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Directors, Officers Not Personally Liable To Creditors for Closing Nonprofit Home

Directors, Officers Not Personally Liable To Creditors for Closing Nonprofit Home

Court finds no evidence of bad faith or fraud in actions leading up to bankruptcy filing

After the officers and directors of the Lemington Home for the Aged concluded that operation of the Home was no longer financially viable and decided to file for Chapter 11 bankruptcy, the Official Committee of Unsecured Creditors sought to increase the funds available for distribution by suing them for breach of fiduciary duty, self-dealing, and “deepening insolvency.”  A federal District Court in Pittsburgh has dismissed all three claims.  (Official Committee of Unsecured Creditors v. Baldwin, W.D. PA, No. 10cv800, 10/25/10.)

The home was originally founded in 1892 and for many years operated as a personal care facility and nursing home dedicated to caring primarily for African-American seniors.  Between 1998 and 2003 while facing financial difficulties, the Home authorized a series of consultant studies funded by the Pittsburgh Foundation, its principal source of charitable contributions, to improve its operations and help determine its future. 

In March 2004, a legal committee was formed to consider bankruptcy, and in January 2005, after two deaths of residents within six months that suggested less than adequate care, the Board decided to close the Home.  The Board continued to seek an affiliation partner, but ultimately closed the doors and filed for bankruptcy in April 2005.

On breach of the fiduciary duty, the Committee argued the directors had made poor financial decisions, provided poor management, and allowed more than $400,000 in Medicare receivables to go unbilled for a year.  The Committee also claimed that they were self-interested because they were also directors of Lemington Elder Care Services, a parent affiliate which would receive distributions from the Lemington Fund at the Pittsburgh Foundation upon the demise of the Home. The directors said they were entitled to the protection of the business judgment rule.

The Court said that the business judgment rule was developed because courts have recognized that directors and officers must be given wide discretion in the management of a corporation’s business affairs.  An officer or director is protected from liability for “a business decision made in good faith if he is not interested in the subject of the business judgment, is informed with respect to the subject … to the extent he reasonably believes to be appropriate under the circumstances, and rationally believes that the business judgment is in the best interests of the corporation.”

The rationale, it said, shields directors from liability for judgment errors and recognizes the risks inherent in business decision.  It gives directors “extensive discretion to set policies without judicial or shareholder interference, and keeps courts out of difficult business decisions that courts are not prepared to handle.”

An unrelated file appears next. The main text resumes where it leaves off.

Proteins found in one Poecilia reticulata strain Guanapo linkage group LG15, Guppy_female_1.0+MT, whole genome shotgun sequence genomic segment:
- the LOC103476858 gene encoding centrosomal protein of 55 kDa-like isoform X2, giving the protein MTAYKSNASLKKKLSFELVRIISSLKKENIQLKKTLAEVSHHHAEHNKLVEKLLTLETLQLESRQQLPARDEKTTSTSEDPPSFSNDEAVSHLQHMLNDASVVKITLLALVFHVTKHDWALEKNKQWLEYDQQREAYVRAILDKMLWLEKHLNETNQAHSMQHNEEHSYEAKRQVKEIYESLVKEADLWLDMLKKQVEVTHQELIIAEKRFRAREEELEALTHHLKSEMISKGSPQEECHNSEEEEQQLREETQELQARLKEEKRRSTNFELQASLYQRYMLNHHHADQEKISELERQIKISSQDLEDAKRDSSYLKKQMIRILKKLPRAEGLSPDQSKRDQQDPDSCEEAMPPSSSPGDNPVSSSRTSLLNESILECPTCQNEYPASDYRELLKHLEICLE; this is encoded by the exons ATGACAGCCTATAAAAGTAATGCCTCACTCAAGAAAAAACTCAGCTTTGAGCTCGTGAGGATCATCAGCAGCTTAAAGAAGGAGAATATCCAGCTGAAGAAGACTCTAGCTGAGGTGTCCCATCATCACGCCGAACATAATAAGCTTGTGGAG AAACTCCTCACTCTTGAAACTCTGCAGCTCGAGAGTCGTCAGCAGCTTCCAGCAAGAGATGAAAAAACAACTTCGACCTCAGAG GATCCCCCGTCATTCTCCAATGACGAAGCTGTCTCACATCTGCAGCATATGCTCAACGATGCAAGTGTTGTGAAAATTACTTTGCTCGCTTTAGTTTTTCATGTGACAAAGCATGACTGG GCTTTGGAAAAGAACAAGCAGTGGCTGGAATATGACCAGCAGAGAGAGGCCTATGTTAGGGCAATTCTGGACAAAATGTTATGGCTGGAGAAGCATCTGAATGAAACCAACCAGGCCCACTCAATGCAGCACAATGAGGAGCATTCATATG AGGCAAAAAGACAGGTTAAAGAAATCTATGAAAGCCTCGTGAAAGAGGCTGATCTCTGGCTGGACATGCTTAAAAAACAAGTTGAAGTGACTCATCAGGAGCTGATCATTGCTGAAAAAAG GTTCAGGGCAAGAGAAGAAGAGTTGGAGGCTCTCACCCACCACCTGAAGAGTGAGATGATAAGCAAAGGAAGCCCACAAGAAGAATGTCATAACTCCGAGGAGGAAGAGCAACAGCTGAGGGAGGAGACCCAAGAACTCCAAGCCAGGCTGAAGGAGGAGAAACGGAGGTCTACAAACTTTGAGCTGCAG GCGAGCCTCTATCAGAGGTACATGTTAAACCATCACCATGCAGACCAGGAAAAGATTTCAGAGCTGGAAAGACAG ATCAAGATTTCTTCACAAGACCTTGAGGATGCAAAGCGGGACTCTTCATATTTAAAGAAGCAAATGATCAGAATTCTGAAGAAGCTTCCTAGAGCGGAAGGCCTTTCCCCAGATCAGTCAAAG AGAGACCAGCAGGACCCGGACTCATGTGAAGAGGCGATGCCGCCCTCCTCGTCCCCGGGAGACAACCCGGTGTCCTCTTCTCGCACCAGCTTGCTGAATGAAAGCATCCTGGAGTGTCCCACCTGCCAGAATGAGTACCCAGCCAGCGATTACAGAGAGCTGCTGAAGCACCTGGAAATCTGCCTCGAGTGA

The Court concluded that there was “simply no evidence to demonstrate that the Board acted in bad faith, and while their decisions, in hindsight, might have been less than perfect, they acted with reasonable diligence and attempted, with the advice of counsel and other consultants, for many years to ‘right’ the ship prior to the ultimate decision to close Lemington and file for bankruptcy.  The Board conducted regular meetings, recorded minutes, and required the Officers to report on the state of affairs at the meetings.  There is simply no evidence that the Board did not have the best interests of Lemington in mind when it discharged its responsibilities, including the ultimate closure of Lemington.”

The Court also ruled that the Committee had not shown the officers acted with reckless disregard or with gross negligence in discharging their duties.  “At most, the facts evidence mere negligence, but the standard of care required by the business judgment rule is greater than ordinary negligence.  The business judgment rule, therefore is applicable and therefore, shields the Officers from liability.”

The Court noted that the Pennsylvania Supreme Court has not decided whether there is an independent cause of action under state law for “deepening insolvency.”  It noted that the Third Circuit Court of Appeals had predicted that the state courts would permit such a claim against an organization that continued to run up debt and prolong its insolvency while dissipating its corporate assets.  But the Third Circuit had held that only conduct constituting fraud would be the basis for such a claim.  Since there was no evidence of any type of fraud in this situation, the claim was also dismissed.


This decision seems to be an appropriate result based on the good faith efforts of the officers and directors to overcome the Home’s financial problems for several years and to find alternative affiliations that might permit it to continue.

The Court does not put much stock in the claim that the directors had a self-dealing conflict of interest in closing down the Home when grant funding would be transferred to the parent organization of the system on whose board they also served.  Perhaps the finding was based on overriding evidence that the Home could not make it on its own even with the funding.

The claim that directors have a duty to creditors when the organization becomes insolvent, sometimes called being within the zone of insolvency, has been supported in some states and not in others.  More recent decisions seem to question the doctrine, but the Court did not have to decide whether the cause of action actually exists in Pennsylvania.  It merely said there was no showing of fraud which would be necessary to support such a claim.

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